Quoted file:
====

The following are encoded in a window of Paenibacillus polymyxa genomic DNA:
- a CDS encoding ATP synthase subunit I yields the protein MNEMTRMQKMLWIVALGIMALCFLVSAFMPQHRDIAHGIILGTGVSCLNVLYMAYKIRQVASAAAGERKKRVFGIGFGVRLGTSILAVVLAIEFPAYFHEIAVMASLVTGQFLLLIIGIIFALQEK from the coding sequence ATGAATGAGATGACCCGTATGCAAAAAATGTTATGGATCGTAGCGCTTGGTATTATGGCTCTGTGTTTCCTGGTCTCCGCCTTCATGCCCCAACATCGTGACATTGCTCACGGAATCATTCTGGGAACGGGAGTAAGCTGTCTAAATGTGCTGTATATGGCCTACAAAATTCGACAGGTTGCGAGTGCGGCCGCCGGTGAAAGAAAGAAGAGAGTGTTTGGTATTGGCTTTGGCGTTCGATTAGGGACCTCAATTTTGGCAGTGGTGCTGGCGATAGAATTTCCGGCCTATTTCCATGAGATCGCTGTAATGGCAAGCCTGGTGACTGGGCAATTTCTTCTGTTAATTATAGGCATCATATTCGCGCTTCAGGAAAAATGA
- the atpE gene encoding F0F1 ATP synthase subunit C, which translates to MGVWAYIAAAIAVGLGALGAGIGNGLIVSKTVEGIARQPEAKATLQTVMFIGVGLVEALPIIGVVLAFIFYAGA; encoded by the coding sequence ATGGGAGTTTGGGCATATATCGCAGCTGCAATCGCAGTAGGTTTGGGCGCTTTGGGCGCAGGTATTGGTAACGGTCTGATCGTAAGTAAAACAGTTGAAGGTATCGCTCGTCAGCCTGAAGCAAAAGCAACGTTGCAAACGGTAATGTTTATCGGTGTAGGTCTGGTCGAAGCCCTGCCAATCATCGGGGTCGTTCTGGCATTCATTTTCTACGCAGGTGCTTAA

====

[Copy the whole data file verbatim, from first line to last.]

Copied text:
The following are encoded in a window of Paenibacillus polymyxa genomic DNA:
- a CDS encoding ATP synthase subunit I yields the protein MNEMTRMQKMLWIVALGIMALCFLVSAFMPQHRDIAHGIILGTGVSCLNVLYMAYKIRQVASAAAGERKKRVFGIGFGVRLGTSILAVVLAIEFPAYFHEIAVMASLVTGQFLLLIIGIIFALQEK from the coding sequence ATGAATGAGATGACCCGTATGCAAAAAATGTTATGGATCGTAGCGCTTGGTATTATGGCTCTGTGTTTCCTGGTCTCCGCCTTCATGCCCCAACATCGTGACATTGCTCACGGAATCATTCTGGGAACGGGAGTAAGCTGTCTAAATGTGCTGTATATGGCCTACAAAATTCGACAGGTTGCGAGTGCGGCCGCCGGTGAAAGAAAGAAGAGAGTGTTTGGTATTGGCTTTGGCGTTCGATTAGGGACCTCAATTTTGGCAGTGGTGCTGGCGATAGAATTTCCGGCCTATTTCCATGAGATCGCTGTAATGGCAAGCCTGGTGACTGGGCAATTTCTTCTGTTAATTATAGGCATCATATTCGCGCTTCAGGAAAAATGA
- the atpE gene encoding F0F1 ATP synthase subunit C, which translates to MGVWAYIAAAIAVGLGALGAGIGNGLIVSKTVEGIARQPEAKATLQTVMFIGVGLVEALPIIGVVLAFIFYAGA; encoded by the coding sequence ATGGGAGTTTGGGCATATATCGCAGCTGCAATCGCAGTAGGTTTGGGCGCTTTGGGCGCAGGTATTGGTAACGGTCTGATCGTAAGTAAAACAGTTGAAGGTATCGCTCGTCAGCCTGAAGCAAAAGCAACGTTGCAAACGGTAATGTTTATCGGTGTAGGTCTGGTCGAAGCCCTGCCAATCATCGGGGTCGTTCTGGCATTCATTTTCTACGCAGGTGCTTAA